Serious concerns which are more difficult to put right

Reference: FTP-3a

Last Updated 31/08/2018

A small number of concerns are so serious that it may be less easy for the nurse or midwife to put right the conduct, the problems in their practice, or the aspect of their attitude which led to the incidents happening.

In cases like this, our involvement as a regulator is likely to focus on preparing the case for an adjudication by the Fitness to Practise Committee at the earliest possible opportunity.

We will need to do this where the evidence shows that the nurse or midwife is responsible for:

  • breaching the professional duty of candour to be open and honest when things go wrong, including covering up, falsifying records, obstructing, victimising or hindering a colleague or member of staff or patient who wants to raise a concern, encouraging others not to tell the truth, or otherwise contributing to a culture which suppresses openness about the safety of care

  • sexual assault, relationships with patients in breach of guidance on clear sexual boundaries, and accessing, viewing, or other involvement in child pornography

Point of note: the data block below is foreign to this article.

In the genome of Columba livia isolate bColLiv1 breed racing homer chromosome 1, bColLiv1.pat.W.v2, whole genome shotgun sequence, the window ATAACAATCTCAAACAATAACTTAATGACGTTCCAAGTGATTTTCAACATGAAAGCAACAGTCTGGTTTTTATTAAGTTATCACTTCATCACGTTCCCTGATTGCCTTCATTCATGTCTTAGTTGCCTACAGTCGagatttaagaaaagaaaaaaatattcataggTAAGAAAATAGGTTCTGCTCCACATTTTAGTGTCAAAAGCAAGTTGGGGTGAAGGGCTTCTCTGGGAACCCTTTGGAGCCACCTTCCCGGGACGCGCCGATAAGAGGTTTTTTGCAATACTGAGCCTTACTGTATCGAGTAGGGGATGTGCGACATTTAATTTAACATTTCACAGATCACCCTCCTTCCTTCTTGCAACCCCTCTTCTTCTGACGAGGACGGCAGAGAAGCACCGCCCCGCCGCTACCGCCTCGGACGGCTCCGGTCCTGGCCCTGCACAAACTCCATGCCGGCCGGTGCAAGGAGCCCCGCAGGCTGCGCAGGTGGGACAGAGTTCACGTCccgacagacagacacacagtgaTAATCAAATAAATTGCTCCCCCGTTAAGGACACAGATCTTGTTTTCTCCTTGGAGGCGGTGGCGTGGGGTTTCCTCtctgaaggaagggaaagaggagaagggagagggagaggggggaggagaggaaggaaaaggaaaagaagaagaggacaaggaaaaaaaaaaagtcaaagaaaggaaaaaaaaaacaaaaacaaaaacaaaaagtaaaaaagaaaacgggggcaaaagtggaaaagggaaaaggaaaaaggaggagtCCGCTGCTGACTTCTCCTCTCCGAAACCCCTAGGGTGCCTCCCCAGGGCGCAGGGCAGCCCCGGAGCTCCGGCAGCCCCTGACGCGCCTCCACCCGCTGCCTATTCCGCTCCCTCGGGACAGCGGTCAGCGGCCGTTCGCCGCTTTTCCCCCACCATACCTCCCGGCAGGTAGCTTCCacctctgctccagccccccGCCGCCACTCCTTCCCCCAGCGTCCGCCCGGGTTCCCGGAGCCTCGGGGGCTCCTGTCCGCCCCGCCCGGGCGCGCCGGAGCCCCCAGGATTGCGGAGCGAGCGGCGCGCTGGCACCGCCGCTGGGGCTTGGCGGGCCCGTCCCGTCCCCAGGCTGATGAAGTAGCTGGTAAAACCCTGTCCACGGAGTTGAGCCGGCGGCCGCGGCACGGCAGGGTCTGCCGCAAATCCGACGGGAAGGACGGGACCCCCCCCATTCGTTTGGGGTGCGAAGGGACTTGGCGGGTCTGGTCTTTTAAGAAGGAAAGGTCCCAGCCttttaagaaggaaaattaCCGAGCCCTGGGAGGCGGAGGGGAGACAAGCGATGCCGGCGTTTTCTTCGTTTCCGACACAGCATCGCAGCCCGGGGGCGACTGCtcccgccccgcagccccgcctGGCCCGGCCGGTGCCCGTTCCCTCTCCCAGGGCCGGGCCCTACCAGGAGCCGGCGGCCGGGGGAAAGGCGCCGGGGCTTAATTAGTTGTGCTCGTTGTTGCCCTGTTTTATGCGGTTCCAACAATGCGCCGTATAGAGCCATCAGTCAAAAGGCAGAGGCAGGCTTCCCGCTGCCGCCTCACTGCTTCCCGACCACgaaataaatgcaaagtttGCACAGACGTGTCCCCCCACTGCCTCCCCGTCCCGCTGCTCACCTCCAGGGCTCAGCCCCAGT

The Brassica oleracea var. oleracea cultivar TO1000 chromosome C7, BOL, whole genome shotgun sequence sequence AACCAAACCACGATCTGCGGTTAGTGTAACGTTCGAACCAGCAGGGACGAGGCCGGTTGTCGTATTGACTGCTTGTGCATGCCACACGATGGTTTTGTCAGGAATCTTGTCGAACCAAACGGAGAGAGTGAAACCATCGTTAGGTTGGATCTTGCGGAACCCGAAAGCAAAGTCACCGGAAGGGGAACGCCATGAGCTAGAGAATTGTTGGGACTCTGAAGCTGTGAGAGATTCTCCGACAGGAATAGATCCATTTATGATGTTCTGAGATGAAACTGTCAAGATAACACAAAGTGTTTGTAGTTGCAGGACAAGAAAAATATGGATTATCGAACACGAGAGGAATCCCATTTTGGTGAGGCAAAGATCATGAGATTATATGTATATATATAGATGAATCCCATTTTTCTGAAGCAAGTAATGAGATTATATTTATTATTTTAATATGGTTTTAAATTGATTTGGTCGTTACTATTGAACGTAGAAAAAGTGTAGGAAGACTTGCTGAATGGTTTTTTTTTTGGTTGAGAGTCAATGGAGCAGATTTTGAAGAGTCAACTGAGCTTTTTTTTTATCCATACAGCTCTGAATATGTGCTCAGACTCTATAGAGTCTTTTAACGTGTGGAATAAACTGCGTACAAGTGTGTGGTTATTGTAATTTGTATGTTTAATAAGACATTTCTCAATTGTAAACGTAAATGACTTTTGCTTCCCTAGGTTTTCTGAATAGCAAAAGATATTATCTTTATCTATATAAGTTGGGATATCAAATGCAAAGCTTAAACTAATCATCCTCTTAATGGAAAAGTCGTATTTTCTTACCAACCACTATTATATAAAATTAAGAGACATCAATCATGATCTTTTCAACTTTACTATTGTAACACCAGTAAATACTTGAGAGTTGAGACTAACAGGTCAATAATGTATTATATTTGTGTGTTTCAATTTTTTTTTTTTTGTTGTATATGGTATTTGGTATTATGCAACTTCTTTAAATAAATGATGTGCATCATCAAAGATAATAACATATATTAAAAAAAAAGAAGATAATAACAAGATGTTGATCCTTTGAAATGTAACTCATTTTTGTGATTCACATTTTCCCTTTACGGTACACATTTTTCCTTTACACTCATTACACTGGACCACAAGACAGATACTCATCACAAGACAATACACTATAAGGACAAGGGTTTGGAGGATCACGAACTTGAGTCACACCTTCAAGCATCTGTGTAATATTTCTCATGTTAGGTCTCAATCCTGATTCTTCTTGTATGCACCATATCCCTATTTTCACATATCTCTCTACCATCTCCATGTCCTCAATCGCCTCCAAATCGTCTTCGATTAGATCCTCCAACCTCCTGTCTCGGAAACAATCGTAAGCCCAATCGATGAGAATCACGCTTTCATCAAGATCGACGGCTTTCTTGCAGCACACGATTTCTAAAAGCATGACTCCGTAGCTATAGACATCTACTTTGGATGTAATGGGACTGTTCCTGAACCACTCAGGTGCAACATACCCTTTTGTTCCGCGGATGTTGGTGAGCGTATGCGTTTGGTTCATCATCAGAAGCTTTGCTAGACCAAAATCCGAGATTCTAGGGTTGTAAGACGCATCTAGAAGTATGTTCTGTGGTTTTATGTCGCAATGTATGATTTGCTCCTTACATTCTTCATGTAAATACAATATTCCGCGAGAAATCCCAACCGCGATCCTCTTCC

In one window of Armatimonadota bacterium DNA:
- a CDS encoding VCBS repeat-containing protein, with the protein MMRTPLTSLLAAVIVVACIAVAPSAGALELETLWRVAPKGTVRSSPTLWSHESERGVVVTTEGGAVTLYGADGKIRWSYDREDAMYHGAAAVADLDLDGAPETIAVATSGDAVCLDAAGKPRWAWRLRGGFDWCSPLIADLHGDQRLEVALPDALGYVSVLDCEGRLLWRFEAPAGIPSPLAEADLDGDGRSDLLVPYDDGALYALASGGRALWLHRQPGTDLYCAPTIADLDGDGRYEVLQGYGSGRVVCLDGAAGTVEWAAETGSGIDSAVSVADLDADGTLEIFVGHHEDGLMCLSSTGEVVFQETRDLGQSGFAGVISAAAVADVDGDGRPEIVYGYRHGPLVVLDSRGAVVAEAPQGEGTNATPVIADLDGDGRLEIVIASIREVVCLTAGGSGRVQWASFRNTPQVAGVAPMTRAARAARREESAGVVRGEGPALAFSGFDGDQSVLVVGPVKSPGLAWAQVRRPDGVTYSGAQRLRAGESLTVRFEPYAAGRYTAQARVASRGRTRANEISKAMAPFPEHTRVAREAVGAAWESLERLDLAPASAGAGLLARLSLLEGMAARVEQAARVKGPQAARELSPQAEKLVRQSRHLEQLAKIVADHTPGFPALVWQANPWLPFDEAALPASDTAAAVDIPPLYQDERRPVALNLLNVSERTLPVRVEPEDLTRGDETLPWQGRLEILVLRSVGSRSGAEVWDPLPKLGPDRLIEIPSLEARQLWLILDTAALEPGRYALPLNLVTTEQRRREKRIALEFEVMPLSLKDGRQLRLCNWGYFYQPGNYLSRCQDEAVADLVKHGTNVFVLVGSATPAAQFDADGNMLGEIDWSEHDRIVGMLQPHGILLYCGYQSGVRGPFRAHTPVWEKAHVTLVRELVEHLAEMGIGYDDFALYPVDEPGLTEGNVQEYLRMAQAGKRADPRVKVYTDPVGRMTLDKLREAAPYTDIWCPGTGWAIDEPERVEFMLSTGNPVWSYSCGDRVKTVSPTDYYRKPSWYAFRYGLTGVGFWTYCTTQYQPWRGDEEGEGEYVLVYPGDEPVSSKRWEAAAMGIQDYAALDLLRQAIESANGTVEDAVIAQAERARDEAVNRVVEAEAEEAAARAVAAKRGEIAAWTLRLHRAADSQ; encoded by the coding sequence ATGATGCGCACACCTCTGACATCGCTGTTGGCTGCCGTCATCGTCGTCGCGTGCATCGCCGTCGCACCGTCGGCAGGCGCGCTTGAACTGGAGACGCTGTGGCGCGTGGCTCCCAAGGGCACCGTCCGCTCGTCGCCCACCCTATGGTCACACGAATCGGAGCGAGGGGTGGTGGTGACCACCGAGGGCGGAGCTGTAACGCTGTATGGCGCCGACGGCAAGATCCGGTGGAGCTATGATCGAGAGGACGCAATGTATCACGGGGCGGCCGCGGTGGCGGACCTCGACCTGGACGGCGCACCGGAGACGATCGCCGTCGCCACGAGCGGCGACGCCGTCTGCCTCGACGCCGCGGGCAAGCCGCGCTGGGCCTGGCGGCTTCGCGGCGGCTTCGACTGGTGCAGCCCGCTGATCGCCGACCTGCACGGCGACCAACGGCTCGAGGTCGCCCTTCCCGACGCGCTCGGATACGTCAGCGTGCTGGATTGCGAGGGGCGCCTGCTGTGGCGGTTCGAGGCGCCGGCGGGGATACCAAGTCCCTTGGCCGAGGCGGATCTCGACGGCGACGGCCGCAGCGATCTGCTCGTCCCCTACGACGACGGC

• deliberately causing harm to patients

  • deliberately using false qualifications or giving a false picture of employment history which hides clinical incidents in the past, not telling employers that their right to practise has been restricted or suspended, practising or trying to practise in breach of restrictions or suspension imposed by us

  • exploiting patients or abusing the position of a registered nurse or midwife for financial or personal gain

  • being directly responsible (such as through management of a service or setting) for exposing patients or service users to harm or neglect, especially where the evidence shows the nurse or midwife putting their own priorities, or those of the organisation they work for, before their professional duty to ensure patient safety and dignity

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